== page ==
Friday, March 23, 2007

The Employee Without A Face

Conference calls, email blasts, web based training, instant messenger, virtual conferences and job fair, etc, etc. All these technological advances have removed human faces from normal business practices and increased our dependency on little black boxes with buttons. In a world where instant messaging the coworker in the cube next to you isn’t considered lazy I would like to take this opportunity to reflect on what these “advances” have done to corporate America.

At a previous company I worked for the recruiters and sales people were spread out in three cities of the state and their working relationship paralleled the symbiosis of a tank full of betas. Lot's of finger pointing, rounds and rounds of the blame game, and of course the bi-weekly conference call that was about as team oriented as a game of tether ball. I am sure there are conflicting roles like this in every industry so I hope you all can identify regardless of if you have experience staffing.

The best thing that company did was get us all together in the same city for a two day "training." Of course I couldn’t tell you one thing I learned about technology terms (I take that back, I remember learning the term Meta Data) in that training class. I could however, tell you where the sales person on the Halliburton account went to college, or how many kids the sales person on the Exxon Mobile account had. That two day interaction did wonders for the cohesiveness of our team because it forced us to see these people as humans and not irritating stumbling blocks to our professional successes. When I would grow frustrated instead of immediately assuming I was right, I would try to see things from their perspective and guess what… I would realize my own inadequacies.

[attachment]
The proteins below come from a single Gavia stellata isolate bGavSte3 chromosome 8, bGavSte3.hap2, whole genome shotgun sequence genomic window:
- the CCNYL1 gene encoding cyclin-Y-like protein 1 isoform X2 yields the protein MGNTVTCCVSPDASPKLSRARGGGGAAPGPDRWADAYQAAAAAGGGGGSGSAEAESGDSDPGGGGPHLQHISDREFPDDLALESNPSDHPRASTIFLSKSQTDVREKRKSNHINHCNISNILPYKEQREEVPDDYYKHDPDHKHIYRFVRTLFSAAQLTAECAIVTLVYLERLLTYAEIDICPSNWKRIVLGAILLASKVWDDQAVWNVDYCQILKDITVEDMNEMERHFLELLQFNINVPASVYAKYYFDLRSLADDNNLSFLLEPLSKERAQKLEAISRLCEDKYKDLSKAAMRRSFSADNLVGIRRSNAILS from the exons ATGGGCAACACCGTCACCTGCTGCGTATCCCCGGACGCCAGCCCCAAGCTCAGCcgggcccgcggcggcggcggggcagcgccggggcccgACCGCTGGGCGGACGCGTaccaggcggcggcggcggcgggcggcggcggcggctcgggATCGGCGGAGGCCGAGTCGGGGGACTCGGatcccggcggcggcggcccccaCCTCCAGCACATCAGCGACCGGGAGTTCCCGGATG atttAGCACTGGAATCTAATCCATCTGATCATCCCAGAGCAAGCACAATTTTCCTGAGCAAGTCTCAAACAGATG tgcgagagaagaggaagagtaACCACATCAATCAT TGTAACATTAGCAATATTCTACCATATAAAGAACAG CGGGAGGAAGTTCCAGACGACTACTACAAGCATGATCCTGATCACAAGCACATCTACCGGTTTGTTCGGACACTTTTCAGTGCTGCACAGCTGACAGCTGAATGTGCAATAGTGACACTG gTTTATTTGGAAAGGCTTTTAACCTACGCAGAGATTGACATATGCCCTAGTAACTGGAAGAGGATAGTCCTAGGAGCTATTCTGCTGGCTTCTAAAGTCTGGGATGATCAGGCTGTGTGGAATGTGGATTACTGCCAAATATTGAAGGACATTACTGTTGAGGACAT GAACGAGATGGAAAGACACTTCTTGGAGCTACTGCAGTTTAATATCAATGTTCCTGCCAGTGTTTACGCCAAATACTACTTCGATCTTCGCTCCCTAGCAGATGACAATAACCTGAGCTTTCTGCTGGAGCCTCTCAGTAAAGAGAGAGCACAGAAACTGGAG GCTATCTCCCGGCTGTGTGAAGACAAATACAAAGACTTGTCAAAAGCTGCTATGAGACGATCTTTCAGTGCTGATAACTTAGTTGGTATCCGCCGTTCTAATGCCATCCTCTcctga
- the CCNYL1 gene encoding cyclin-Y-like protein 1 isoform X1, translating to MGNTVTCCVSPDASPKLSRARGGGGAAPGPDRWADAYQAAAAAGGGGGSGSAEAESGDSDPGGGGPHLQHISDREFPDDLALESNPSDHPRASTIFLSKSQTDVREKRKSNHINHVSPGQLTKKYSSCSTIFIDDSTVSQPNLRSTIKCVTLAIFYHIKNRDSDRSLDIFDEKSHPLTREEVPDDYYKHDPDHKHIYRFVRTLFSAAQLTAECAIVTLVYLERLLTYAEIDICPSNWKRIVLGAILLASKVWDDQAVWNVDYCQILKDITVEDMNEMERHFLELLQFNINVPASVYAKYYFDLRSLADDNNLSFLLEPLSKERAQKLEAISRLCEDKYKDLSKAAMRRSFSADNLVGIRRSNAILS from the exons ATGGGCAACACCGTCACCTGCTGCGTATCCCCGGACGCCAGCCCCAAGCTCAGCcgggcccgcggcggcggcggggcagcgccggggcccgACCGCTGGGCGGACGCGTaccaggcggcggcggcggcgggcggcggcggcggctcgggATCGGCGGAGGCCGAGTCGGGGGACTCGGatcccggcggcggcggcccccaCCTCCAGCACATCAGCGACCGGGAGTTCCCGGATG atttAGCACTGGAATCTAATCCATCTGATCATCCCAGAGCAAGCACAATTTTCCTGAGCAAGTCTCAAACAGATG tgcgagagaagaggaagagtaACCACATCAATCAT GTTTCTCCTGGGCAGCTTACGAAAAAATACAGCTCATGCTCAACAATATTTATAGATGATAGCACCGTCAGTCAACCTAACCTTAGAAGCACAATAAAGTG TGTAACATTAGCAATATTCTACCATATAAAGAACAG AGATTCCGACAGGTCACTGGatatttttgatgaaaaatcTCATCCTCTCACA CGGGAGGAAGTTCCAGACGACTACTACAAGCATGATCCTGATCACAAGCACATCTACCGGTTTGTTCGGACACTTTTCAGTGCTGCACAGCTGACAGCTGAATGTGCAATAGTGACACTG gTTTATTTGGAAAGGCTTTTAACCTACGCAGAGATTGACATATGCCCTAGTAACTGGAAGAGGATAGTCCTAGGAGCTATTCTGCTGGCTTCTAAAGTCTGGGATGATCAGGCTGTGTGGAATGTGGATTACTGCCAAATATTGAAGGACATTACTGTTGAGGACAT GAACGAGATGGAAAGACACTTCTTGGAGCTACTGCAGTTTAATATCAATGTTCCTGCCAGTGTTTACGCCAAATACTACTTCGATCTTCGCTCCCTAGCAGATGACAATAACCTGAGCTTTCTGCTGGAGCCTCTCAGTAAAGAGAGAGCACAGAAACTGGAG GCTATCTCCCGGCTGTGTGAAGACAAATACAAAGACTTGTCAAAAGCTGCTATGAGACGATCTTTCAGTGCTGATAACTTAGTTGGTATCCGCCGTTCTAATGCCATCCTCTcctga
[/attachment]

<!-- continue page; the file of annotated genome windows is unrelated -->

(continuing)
As cost effective and time effective it may seem to keep people on opposite ends of the country and have them communicate by phone and computer, there is a lot to be said for face to face interaction. People become people instead of voices and words so we treat them as such. Obviously I can't come up with a solution that fits every companys time and budget contraints to allow for human contact, but I can give a little advice to my readers. Candidates... if you come across a company who is dedicated to investing in avenues for face to face team building count it as a tremendous asset. I encourage you to expose their team building activities and strategies in the interview process. Technology has certainly done wonders for corporations travel budgets, but I would hope they take some of that savings and invest in team building. I can say without reservation their employee retention will be better for it.

1 comment:

Shayla said...

I must say, one of my pet peeves is shooting emails back and forth with collegues in the office next door. In the amount of time it takes to peck out a question on the keyboard, we could have had a more effective face-to-face discussion over the watercooler about the issue at hand. Although, there is much to be said for leaving a paper trail!